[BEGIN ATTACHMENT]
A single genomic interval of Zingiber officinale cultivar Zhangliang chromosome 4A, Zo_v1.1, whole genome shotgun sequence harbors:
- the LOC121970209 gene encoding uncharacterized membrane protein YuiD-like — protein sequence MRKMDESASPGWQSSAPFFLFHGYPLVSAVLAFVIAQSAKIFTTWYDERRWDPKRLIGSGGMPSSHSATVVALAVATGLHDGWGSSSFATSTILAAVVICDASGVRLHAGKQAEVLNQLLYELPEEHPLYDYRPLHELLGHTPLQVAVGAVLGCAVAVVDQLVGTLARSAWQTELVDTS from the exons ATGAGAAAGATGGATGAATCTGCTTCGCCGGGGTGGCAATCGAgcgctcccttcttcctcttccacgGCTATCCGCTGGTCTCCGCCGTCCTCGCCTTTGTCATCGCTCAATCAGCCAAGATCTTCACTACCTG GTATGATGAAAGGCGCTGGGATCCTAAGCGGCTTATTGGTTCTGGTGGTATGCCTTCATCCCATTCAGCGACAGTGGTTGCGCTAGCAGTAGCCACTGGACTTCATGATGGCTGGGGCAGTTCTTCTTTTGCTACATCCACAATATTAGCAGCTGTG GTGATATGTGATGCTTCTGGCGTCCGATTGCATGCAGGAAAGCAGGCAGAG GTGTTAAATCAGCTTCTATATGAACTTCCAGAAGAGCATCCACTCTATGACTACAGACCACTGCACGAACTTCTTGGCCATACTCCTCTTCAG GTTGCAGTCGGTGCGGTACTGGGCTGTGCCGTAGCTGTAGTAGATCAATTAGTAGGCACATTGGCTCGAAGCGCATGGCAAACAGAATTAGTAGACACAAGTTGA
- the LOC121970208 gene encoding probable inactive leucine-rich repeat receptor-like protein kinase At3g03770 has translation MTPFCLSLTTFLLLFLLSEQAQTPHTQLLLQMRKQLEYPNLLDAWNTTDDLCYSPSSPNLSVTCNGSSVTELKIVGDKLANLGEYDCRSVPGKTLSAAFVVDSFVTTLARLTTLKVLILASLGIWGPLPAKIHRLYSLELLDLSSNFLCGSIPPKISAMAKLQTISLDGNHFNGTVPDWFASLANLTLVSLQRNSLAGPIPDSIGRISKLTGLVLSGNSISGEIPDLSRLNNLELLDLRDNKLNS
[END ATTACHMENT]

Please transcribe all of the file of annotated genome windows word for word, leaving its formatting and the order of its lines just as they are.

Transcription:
A single genomic interval of Zingiber officinale cultivar Zhangliang chromosome 4A, Zo_v1.1, whole genome shotgun sequence harbors:
- the LOC121970209 gene encoding uncharacterized membrane protein YuiD-like — protein sequence MRKMDESASPGWQSSAPFFLFHGYPLVSAVLAFVIAQSAKIFTTWYDERRWDPKRLIGSGGMPSSHSATVVALAVATGLHDGWGSSSFATSTILAAVVICDASGVRLHAGKQAEVLNQLLYELPEEHPLYDYRPLHELLGHTPLQVAVGAVLGCAVAVVDQLVGTLARSAWQTELVDTS from the exons ATGAGAAAGATGGATGAATCTGCTTCGCCGGGGTGGCAATCGAgcgctcccttcttcctcttccacgGCTATCCGCTGGTCTCCGCCGTCCTCGCCTTTGTCATCGCTCAATCAGCCAAGATCTTCACTACCTG GTATGATGAAAGGCGCTGGGATCCTAAGCGGCTTATTGGTTCTGGTGGTATGCCTTCATCCCATTCAGCGACAGTGGTTGCGCTAGCAGTAGCCACTGGACTTCATGATGGCTGGGGCAGTTCTTCTTTTGCTACATCCACAATATTAGCAGCTGTG GTGATATGTGATGCTTCTGGCGTCCGATTGCATGCAGGAAAGCAGGCAGAG GTGTTAAATCAGCTTCTATATGAACTTCCAGAAGAGCATCCACTCTATGACTACAGACCACTGCACGAACTTCTTGGCCATACTCCTCTTCAG GTTGCAGTCGGTGCGGTACTGGGCTGTGCCGTAGCTGTAGTAGATCAATTAGTAGGCACATTGGCTCGAAGCGCATGGCAAACAGAATTAGTAGACACAAGTTGA
- the LOC121970208 gene encoding probable inactive leucine-rich repeat receptor-like protein kinase At3g03770 has translation MTPFCLSLTTFLLLFLLSEQAQTPHTQLLLQMRKQLEYPNLLDAWNTTDDLCYSPSSPNLSVTCNGSSVTELKIVGDKLANLGEYDCRSVPGKTLSAAFVVDSFVTTLARLTTLKVLILASLGIWGPLPAKIHRLYSLELLDLSSNFLCGSIPPKISAMAKLQTISLDGNHFNGTVPDWFASLANLTLVSLQRNSLAGPIPDSIGRISKLTGLVLSGNSISGEIPDLSRLNNLELLDLRDNKLNS